Joshua Emery (Former Shelterwood Therapist)
Program Director at Relationship Architecture

The roller coaster of adolescent treatment

debate small The roller coaster of adolescent treatmentI am the mother of a 16 year old son.  We are in the midst of trying to discern if Shelterwood would be the best place for our son right now.  We have reached a point at home that we feel unable to help him.  He is failing school (He is very bright), angry at God, angry at his family, and has been stealing money from us.  He has become verbally abusive to our whole family.  We have been through numerous counselors, a psychologist, his pediatrician, pastor, etc. and no one has been able to help.  He has been accepted to Shelterwood, but as a mom, I am so torn with sending him away.  I was hoping to be in touch with a few parents to see how they dealt with this decision, what behaviors in their child led them to this decision, how the child felt about being sent to Shelterwood, and ultimately the result.  How long has your son been home?  Were you able to get the family counseling from Shelterwood that helped restore the relationship between you and your son?  Was coming home difficult for your son, and have the changes he made there at Shelterwood continued as he has remained home?  Anything that you could tell me, pros or cons regarding your experience would be so helpful.  I know your heart has been where mine is now, and I think it would help if I could hear from another parent who has been there.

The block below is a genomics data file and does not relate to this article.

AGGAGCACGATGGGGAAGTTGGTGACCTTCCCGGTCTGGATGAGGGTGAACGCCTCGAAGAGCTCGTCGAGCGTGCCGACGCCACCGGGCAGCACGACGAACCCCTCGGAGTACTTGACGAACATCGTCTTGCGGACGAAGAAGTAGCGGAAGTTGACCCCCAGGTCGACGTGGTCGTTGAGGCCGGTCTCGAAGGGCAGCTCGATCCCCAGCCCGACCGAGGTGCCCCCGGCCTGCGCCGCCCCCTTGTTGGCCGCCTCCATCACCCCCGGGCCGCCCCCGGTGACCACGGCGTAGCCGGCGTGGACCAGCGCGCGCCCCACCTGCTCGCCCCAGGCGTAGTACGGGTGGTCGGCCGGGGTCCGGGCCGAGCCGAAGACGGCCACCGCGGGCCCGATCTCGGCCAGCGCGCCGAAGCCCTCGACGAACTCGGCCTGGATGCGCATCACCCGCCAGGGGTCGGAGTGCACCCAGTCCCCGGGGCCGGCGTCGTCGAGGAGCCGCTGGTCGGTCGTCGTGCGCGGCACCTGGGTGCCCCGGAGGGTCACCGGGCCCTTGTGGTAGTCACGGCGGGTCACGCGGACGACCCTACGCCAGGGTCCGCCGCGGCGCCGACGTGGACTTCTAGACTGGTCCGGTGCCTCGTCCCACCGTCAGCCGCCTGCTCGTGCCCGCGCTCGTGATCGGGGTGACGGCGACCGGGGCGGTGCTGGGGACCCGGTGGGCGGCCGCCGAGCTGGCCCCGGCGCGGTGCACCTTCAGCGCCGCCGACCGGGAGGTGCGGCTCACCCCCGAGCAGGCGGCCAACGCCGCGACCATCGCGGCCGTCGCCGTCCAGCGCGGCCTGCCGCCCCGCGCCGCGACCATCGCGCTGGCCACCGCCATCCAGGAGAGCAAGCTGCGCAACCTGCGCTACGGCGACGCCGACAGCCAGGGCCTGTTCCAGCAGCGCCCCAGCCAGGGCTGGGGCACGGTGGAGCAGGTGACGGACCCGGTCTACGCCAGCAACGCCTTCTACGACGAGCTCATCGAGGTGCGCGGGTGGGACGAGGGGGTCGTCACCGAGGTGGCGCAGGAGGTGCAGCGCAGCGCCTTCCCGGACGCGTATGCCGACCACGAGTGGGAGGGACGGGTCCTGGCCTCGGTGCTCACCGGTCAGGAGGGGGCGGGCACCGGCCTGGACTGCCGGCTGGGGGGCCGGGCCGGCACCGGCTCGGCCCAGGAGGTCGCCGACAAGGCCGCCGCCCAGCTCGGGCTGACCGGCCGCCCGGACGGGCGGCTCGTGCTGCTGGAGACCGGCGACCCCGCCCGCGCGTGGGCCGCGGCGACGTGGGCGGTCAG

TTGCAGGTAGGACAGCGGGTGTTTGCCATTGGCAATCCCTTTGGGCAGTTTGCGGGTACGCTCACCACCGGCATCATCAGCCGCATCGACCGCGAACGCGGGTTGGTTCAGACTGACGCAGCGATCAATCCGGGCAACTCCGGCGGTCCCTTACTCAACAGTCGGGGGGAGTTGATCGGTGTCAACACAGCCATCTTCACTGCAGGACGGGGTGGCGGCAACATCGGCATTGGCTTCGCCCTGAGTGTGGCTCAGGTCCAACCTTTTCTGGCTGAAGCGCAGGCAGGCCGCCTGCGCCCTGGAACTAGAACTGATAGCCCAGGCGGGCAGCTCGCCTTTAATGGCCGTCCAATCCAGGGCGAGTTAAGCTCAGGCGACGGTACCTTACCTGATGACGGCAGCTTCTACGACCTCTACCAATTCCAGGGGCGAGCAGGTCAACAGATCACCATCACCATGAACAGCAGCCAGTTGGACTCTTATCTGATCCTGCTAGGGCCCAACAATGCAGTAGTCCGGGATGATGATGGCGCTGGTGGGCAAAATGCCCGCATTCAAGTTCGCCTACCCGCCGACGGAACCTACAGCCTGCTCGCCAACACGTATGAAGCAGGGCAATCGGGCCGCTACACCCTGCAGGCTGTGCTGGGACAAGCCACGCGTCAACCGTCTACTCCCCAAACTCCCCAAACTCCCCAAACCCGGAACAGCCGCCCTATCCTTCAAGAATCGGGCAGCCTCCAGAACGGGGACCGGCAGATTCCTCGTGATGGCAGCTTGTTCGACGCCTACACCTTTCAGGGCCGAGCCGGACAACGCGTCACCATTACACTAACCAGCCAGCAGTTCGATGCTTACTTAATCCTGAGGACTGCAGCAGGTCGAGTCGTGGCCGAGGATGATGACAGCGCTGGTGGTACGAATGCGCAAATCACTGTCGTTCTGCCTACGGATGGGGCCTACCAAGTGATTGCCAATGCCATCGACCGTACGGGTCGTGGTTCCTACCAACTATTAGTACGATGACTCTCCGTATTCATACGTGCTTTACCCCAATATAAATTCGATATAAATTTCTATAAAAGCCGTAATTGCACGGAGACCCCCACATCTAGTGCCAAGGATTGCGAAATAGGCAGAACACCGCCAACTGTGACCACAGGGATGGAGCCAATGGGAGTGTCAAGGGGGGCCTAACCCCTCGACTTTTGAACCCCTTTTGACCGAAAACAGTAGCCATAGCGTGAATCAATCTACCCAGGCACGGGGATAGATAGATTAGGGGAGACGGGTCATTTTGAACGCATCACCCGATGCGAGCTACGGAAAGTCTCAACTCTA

Thanks, Concerned mom

 

Hi Concerned Mom

You are in such a tough place and I ache for you because I’m sure every day for your family is a roller coaster ride from what you described. Yes, we were in a similar condition and made the decision around thanksgiving time, but I couldn’t let go of our “holiday”.  Our son told us he wouldn’t go there and we’d need to have him taken by cops (escorts), so we did just that and it worked much smoother than I could have ever imagined. We did exactly what the service said to do and it worked. Our son was surprisingly calm by the time they got him there and cordial to us until the counselor let us alone for just a minute or two and then he lashed out in hate. Didn’t know if he’d ever speak to us again, but we had to pursue this for our other child and for our marriage…

Ten months later and a lot of emotional work, a few bumps and he came home. It has been working and I would do exactly the same thing again. He graduated recently. It isn’t perfect, but we grow and work through things much better and he is scheduled to graduate high school in May and go on a mission trip to Nepal in July!!!

You have done so much for your son, if you can possibly give him the gift of a chance to go to Shelterwood, follow their system and heal, God will bless you in a mighty way. If you do decide to send him, DO NOT PULL him at any cost or problem. Please work through the bumps and commit to see it through. I watched too many do the opposite and so did our son. He even said in his parting speech, “stop asking your patents to pull you and succeed in this.”

I’ve probably left a lot out, but will pray for you and would definitely appreciate a call from you even if we cry together. It shows what a great parent you are because you are even investigating this!
God bless you!

Shelterwood Alumni